• John

      A “master” making only 30% more than a “junior” is ridiculous. I’ve seen people who are 10x or more as productive as others.

  • David Farbey

    I wonder if larger and more established companies could ever move towards this culture of internal transparency? Would it just be a matter of complexity, or do established organisations have an inherent bias towards internal confidentiality that would preclude such a move?

    • brittanyerin

      In my personal opinion, larger corporations have an internal bias against transparency and authenticity. Educated in the “old school” economy, they’re fearful that being open and honest with the people they help and serve will expose them for who they really are.

      Of course, complexity factors into that too. Many large companies just don’t have the time or the processes put in place to really focus on this sort of thing — but I believe that if they truly cared about the people that worked for them or interacted with them, they’d MAKE the time and the processes, no matter what.

      Love that Buffer is doing this.

  • jemmyw

    It seems like a way of preventing one on one negotiation. How do you keep hold of a great developer who loves the job but has a family to look after and has been offered a higher paying job elsewhere Using a formula doesn’t recognise that a good fit with a team might be worth more than experience nor that work is not the only pressure on a persons life.

    • jemmyw

      I’d genuinely like to know the answer to that. Would you just let them go? Is it worth the cost of staff turnover to keep salaries even?

      • jenniebeme

        According to Gascoigne, money is a “short-term” benefit and a developer who needs more doesn’t fit with Buffer’s culture.

        I definitely think about money in the long-term — I need it to be able to save for the long run!

  • Julia Clark

    I believe in transparency! Where do I sign on for this company! I would love to be able to vote not only with my $ but with the way I earn my salary too!

  • grinblo

    What struck me in particular is the company culture manifesto and its focus on work-life balance. There are things in there that directly contradict much of the “being successful means getting no sleep” startup mentality. It’s good to see a company taking time to ponder what kind of impact it has on its employees’ lives. Like others in the comments thread, I wonder where the ceiling lies in terms of size. How big does a company have to get for all this to stop making sense?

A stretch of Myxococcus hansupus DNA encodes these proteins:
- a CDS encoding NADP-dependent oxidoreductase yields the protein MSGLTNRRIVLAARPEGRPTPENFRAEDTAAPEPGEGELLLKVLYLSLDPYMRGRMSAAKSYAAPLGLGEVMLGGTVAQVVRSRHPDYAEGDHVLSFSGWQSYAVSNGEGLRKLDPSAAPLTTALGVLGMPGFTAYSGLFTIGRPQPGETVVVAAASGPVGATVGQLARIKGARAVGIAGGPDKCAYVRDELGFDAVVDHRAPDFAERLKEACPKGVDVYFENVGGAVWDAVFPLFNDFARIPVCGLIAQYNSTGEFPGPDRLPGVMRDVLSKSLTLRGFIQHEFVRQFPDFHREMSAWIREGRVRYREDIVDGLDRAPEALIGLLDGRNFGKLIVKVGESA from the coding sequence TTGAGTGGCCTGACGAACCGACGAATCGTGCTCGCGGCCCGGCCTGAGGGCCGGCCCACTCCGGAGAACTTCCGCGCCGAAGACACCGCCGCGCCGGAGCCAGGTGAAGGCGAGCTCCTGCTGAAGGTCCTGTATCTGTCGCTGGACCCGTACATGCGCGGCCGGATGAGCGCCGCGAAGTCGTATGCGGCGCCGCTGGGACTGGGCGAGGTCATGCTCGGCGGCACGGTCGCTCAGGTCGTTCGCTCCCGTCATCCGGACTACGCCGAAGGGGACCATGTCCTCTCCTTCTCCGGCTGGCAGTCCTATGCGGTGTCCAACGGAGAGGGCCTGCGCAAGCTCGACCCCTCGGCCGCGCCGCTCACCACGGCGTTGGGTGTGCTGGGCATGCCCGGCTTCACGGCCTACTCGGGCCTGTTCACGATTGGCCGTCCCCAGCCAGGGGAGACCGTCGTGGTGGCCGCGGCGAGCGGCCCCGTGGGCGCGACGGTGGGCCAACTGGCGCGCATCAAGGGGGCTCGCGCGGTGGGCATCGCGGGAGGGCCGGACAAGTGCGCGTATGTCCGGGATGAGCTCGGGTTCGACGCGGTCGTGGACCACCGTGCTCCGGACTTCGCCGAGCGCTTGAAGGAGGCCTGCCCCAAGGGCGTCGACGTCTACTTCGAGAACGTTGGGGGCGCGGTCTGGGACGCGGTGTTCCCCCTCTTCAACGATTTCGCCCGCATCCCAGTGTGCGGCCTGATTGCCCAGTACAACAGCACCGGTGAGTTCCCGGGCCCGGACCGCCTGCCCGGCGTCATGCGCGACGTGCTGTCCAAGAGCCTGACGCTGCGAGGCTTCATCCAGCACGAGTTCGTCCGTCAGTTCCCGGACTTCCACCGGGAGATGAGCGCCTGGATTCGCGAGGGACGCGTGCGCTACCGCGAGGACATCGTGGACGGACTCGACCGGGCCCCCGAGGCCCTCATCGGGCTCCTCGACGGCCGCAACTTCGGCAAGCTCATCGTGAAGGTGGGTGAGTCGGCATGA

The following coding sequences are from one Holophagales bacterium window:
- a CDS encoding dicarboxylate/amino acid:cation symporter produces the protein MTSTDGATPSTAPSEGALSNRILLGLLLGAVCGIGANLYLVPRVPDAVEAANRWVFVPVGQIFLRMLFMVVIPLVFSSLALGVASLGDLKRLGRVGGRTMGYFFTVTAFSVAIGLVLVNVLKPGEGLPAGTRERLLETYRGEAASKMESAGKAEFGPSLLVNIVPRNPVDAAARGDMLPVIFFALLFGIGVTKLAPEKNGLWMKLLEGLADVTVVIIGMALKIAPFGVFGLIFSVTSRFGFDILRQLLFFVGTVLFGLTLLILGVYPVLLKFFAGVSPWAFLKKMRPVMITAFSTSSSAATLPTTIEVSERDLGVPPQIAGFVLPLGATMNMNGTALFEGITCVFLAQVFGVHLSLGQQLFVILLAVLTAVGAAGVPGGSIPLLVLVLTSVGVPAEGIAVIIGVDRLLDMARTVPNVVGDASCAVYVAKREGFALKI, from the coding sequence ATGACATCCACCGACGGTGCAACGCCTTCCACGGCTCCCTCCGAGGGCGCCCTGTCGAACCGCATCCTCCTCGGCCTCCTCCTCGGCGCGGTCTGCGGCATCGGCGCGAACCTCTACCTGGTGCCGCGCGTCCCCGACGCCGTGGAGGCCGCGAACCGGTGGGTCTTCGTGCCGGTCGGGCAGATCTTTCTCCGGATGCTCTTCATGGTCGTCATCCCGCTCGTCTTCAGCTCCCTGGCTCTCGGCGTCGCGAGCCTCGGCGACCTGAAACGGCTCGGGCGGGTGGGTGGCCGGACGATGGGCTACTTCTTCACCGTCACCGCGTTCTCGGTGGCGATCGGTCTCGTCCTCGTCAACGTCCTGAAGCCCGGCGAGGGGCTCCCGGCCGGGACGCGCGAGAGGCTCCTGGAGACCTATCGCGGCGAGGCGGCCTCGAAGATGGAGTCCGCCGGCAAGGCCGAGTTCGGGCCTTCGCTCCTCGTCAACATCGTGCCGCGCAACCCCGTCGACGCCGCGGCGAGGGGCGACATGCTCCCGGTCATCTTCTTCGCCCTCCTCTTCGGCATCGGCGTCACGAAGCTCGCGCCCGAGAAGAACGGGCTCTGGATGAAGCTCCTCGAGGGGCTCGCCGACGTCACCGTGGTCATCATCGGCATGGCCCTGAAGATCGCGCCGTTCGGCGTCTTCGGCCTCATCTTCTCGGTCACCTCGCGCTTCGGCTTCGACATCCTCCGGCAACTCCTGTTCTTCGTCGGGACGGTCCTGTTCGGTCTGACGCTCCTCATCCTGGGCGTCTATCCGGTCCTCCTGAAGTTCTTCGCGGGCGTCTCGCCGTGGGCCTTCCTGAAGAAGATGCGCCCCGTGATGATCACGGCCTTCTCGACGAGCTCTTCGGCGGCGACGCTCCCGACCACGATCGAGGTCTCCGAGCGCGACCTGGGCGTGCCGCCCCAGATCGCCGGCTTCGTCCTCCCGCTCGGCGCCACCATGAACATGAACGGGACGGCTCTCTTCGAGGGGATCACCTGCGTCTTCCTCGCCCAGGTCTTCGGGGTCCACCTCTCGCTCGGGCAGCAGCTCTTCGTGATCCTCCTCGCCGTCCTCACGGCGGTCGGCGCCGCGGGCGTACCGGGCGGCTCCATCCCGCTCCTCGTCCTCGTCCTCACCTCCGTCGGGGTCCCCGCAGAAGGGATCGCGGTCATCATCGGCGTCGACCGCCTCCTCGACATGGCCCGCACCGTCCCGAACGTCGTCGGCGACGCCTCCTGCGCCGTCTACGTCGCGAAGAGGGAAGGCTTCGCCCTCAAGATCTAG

• Underpaid designer

    That awkward moment when my yearly salary is lower than the lowest starting base in that image and I’m a Lead Designer in my company 😐

    • mx

      you need a raise, pronto 🙂

    • jenniebeme

      I applied for a “graphic designer” job in my home town. It required a bachelor’s degree, 5+ years experience and print plus web capabilities. Then they told me the yearly salary … $40,000!

      Yep, definitely lots of underpaid graphic designers out there!

      • Me

        My english is not so good but here is my history:

        At the start of the year, i decided to apply to a job wish ask for 5+ experience, print, web etc. the list was very long , i thought i will apply since i meet all requirements, and i thought it was going to be good pay, so i go there and have 3 interviews! same day with different people. and guess what, they wanted hired me for $400 at month, and they say they can maybe give me a raise after few moths, i ask people who work in there they say been there for more than 2 years and no raise! i hold a bachelor’s degree and im working on my Masters thesis. 8 years experience…. what a waste of time.

        it just make me laugh at some point i was going to ask are u talking about me coming and do ONE design at month?

  • Eddy

    There is a discussion in my company right now about publishing the salary of each employee. However, there are two groups, the one who want to publish it and the one who don’t want to. The first group is interested in negotiating salary with a peer group, the second one only wants to negotiate with the CEO. I think its more suitable to do that in a peer group because the know better about your personal performance and skills than the CEO. Some people are afraid of grudge, nobody can be forced to publish his or her salary. I would prefer that because there is nothing to hide about that.

  • brittanyerin

    What I think is particularly interesting is that many people my age — are already telling each other what kind of salary they make. Back in the day, that was unheard of!! My mom still even lectures me time and time again AGAINST it, but friends still insist upon opening up to me about what it is that they truly make — without me even asking!

    Not sure what it is. Maybe they feel as though I’m someone they can trust? Or maybe the stigma of disclosing salary has FINALLY worn off. We’ve entered a day and age where there are more important things to life than money, like purpose or creativity for instance — but where it still does, in fact, matter.

  • Bobby

    What happened to personal choice in this? If you want everyone to know how much you make and how much your co-workers make, go join a union. I prefer freedom to choose, not do I feel any need to explain any of my reasons.

  • Alex Salkever